The basic stats for the spacecraft are as follows:
Habitable Volume: 316 cubic feet (8.95 cubic meters)
Capsule Mass: 8913 kg
Service Module Mass: 12337 kg (7907 kg propellant)
Delta-V: 1595 m/s
Endurance (with current service module configuration): 21.1 days
Yes, according to this July 24th article on NASA’s website, not only can they manufacture injectors using 3-D printers at a substantially cheaper cost than by traditional methods, but the 3-D printed parts actually perform better. You can get all the juicy details from the NASA article – as usual, I’d like to talk about the broader implications. But first, how about a video of the part at work, enduring the 6,000 degree Fahrenheit temperatures it needs to:
Sometimes, NASA seems to be going at a snail’s pace that drives me nuts, but it looks like they’re on the cutting edge here, along with SpaceX, which is also using 3-D printers to make their parts.
Of course, every science fiction enthusiast has to be thinking replicators, right? And this is definitely going to be another case of science fiction becoming science fact, but let’s think about what this means for the next generation or so without getting all Star Trek about it. Think about Mars, or any future space base. Now, if something goes wrong, they won’t need the part manufactured on Earth and set on a potentially months-long delay. Instead, they’ll be taking a 3-D printer and some raw materials with them, and if they need to replace a part, they can manufacture it on-site without delay. This dramatically reduces the risks to any people we choose to send out there – especially for those sent to Mars.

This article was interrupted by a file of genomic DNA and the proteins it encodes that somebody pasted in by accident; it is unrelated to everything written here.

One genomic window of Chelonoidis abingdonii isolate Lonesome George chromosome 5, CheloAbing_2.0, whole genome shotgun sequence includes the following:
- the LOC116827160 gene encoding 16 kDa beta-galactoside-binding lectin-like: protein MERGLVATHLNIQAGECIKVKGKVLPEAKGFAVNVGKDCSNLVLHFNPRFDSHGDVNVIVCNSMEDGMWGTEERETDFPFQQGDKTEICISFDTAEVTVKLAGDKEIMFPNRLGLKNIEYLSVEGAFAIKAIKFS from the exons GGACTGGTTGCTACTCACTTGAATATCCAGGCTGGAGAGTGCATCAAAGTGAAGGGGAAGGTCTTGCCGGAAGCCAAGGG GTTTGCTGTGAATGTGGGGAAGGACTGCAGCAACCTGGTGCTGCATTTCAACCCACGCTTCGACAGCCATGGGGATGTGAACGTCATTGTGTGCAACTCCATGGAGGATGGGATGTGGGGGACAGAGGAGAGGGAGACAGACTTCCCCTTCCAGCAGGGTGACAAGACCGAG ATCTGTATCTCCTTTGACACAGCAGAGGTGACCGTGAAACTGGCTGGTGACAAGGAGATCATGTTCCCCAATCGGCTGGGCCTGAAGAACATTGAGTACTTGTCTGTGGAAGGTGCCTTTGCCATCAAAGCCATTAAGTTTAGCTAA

In case you missed it, this is NASA’s livestream of the test of the Orion parachute system by dropping it from 35,000 feet on July 24th, 2013:
Just a warning: the sound quality is absolutely horrendous. People commenting on the livestream suggested that someone connected to the Google Hangout left their mike on. Anyway, if Orion ends up going to Mars, then this would be the equivalent to watching the parachute tests on the Apollo CSM – not to be missed.
I’ll do a write-up with more details of the Orion spacecraft soon.
Almost sixty-five years after Chuck Yeager broke the sound barrier, there’s still a lot we don’t know about supersonic aerodynamics, especially with transonic airflows. In designing supersonic aircraft, engineers often stick with what works in terms of airfoils and manufacturing specifications. With the development of stronger and lighter materials, however, it may be possible to create more innovative designs.
In order to test what might be possible, NASA’s Dryden Flight Research Center is conducting Supersonic Boundary Layer Transition (SBLT) tests in partnership with Aerion Corporation. Here’s the instrument pylon underneath a Dryden F-15B: